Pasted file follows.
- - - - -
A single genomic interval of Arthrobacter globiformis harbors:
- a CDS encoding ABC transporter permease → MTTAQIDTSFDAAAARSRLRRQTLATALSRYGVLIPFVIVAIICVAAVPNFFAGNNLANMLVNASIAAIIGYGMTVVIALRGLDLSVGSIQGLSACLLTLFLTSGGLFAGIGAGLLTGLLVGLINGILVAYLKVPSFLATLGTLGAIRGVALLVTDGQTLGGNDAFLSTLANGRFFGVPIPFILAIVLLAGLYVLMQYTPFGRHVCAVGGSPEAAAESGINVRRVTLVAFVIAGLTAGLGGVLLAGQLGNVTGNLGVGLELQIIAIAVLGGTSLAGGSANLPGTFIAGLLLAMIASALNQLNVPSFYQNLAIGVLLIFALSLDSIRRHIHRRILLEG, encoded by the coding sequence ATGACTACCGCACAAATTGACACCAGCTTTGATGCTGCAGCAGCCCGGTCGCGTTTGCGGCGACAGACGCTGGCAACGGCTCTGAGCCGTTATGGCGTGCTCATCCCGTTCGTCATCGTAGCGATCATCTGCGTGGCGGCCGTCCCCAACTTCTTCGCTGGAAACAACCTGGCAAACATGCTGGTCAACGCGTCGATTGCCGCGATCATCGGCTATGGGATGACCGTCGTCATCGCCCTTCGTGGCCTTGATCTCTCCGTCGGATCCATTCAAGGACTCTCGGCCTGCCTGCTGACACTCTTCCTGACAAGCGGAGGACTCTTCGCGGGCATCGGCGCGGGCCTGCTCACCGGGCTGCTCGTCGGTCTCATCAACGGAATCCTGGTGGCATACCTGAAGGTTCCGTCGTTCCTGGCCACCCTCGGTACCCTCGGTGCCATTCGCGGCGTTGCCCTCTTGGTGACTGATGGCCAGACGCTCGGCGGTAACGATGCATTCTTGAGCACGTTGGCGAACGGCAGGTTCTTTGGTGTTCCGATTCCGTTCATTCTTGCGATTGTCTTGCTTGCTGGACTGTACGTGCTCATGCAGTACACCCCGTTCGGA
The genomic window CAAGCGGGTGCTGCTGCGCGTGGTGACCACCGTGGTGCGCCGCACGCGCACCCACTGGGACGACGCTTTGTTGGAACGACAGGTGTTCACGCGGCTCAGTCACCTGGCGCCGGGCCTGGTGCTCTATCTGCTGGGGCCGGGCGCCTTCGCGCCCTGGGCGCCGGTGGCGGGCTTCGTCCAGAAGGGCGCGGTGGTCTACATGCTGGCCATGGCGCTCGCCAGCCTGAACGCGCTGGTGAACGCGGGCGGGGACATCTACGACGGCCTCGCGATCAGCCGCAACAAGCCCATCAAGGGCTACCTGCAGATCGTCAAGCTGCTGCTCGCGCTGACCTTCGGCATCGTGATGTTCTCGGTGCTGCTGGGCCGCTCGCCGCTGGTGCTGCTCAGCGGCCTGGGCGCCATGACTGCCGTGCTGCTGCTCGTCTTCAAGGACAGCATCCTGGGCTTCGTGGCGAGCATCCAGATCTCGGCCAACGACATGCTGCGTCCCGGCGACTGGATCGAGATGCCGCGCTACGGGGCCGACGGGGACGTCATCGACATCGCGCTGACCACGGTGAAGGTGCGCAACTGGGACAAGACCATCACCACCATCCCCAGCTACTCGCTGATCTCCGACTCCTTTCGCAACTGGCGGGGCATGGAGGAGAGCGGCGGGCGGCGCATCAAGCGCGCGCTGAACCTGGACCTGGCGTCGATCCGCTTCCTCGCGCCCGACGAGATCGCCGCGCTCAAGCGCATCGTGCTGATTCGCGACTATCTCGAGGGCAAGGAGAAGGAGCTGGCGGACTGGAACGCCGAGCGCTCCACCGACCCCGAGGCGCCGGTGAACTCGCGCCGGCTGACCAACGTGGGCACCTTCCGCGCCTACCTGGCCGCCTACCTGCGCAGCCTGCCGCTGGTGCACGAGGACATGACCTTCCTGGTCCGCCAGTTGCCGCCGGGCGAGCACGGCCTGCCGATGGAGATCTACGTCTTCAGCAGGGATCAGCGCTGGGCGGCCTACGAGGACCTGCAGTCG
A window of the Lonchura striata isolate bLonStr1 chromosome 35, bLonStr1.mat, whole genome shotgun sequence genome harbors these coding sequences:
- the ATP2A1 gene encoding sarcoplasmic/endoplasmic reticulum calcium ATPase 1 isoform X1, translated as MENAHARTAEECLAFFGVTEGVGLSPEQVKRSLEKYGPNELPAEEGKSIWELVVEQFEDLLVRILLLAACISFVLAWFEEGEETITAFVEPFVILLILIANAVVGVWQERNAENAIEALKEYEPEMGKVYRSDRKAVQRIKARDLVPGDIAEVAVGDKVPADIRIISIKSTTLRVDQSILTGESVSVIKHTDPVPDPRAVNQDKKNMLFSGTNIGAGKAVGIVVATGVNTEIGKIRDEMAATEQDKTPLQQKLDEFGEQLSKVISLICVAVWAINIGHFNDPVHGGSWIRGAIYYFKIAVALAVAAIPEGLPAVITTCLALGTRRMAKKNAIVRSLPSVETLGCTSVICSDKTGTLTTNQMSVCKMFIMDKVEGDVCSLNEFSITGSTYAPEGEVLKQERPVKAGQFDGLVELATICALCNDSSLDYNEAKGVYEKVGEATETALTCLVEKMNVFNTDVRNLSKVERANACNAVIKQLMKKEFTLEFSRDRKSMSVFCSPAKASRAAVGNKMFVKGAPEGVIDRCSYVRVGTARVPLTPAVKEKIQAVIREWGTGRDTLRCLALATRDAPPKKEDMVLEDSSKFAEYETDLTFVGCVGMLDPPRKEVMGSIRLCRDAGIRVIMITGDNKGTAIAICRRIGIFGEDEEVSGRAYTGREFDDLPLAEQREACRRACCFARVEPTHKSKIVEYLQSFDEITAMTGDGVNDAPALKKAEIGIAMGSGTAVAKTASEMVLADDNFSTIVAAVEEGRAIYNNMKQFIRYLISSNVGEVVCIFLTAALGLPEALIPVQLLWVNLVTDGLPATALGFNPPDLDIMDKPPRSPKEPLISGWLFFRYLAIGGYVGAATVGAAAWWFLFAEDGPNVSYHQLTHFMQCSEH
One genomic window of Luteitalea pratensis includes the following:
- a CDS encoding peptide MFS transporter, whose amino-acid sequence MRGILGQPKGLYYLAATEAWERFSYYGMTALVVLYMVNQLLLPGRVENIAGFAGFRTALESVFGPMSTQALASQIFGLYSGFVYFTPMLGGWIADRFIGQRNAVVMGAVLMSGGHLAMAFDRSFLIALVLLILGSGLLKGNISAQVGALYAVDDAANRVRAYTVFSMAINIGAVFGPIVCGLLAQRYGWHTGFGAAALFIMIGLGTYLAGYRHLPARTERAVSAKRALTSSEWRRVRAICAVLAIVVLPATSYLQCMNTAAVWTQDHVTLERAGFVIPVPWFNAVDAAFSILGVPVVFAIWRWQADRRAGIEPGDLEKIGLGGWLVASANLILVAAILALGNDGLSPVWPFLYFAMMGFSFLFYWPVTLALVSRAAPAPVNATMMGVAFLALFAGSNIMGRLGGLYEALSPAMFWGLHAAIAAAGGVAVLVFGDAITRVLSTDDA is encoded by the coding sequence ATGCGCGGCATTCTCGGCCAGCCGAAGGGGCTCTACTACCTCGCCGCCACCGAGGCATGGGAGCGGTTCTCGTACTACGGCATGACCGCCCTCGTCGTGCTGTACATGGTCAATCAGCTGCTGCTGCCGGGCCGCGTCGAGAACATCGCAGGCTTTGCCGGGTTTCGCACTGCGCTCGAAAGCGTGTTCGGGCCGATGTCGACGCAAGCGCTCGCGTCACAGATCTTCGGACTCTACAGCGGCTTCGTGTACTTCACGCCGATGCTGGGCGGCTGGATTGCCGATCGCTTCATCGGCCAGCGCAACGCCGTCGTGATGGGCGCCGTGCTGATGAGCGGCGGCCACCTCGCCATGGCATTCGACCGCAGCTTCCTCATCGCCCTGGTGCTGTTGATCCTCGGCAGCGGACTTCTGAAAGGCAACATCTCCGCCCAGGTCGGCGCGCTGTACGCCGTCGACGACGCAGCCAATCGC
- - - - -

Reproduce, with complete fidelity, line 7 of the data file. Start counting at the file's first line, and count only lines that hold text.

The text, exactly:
- a CDS encoding peptide MFS transporter, whose amino-acid sequence MRGILGQPKGLYYLAATEAWERFSYYGMTALVVLYMVNQLLLPGRVENIAGFAGFRTALESVFGPMSTQALASQIFGLYSGFVYFTPMLGGWIADRFIGQRNAVVMGAVLMSGGHLAMAFDRSFLIALVLLILGSGLLKGNISAQVGALYAVDDAANRVRAYTVFSMAINIGAVFGPIVCGLLAQRYGWHTGFGAAALFIMIGLGTYLAGYRHLPARTERAVSAKRALTSSEWRRVRAICAVLAIVVLPATSYLQCMNTAAVWTQDHVTLERAGFVIPVPWFNAVDAAFSILGVPVVFAIWRWQADRRAGIEPGDLEKIGLGGWLVASANLILVAAILALGNDGLSPVWPFLYFAMMGFSFLFYWPVTLALVSRAAPAPVNATMMGVAFLALFAGSNIMGRLGGLYEALSPAMFWGLHAAIAAAGGVAVLVFGDAITRVLSTDDA is encoded by the coding sequence ATGCGCGGCATTCTCGGCCAGCCGAAGGGGCTCTACTACCTCGCCGCCACCGAGGCATGGGAGCGGTTCTCGTACTACGGCATGACCGCCCTCGTCGTGCTGTACATGGTCAATCAGCTGCTGCTGCCGGGCCGCGTCGAGAACATCGCAGGCTTTGCCGGGTTTCGCACTGCGCTCGAAAGCGTGTTCGGGCCGATGTCGACGCAAGCGCTCGCGTCACAGATCTTCGGACTCTACAGCGGCTTCGTGTACTTCACGCCGATGCTGGGCGGCTGGATTGCCGATCGCTTCATCGGCCAGCGCAACGCCGTCGTGATGGGCGCCGTGCTGATGAGCGGCGGCCACCTCGCCATGGCATTCGACCGCAGCTTCCTCATCGCCCTGGTGCTGTTGATCCTCGGCAGCGGACTTCTGAAAGGCAACATCTCCGCCCAGGTCGGCGCGCTGTACGCCGTCGACGACGCAGCCAATCGC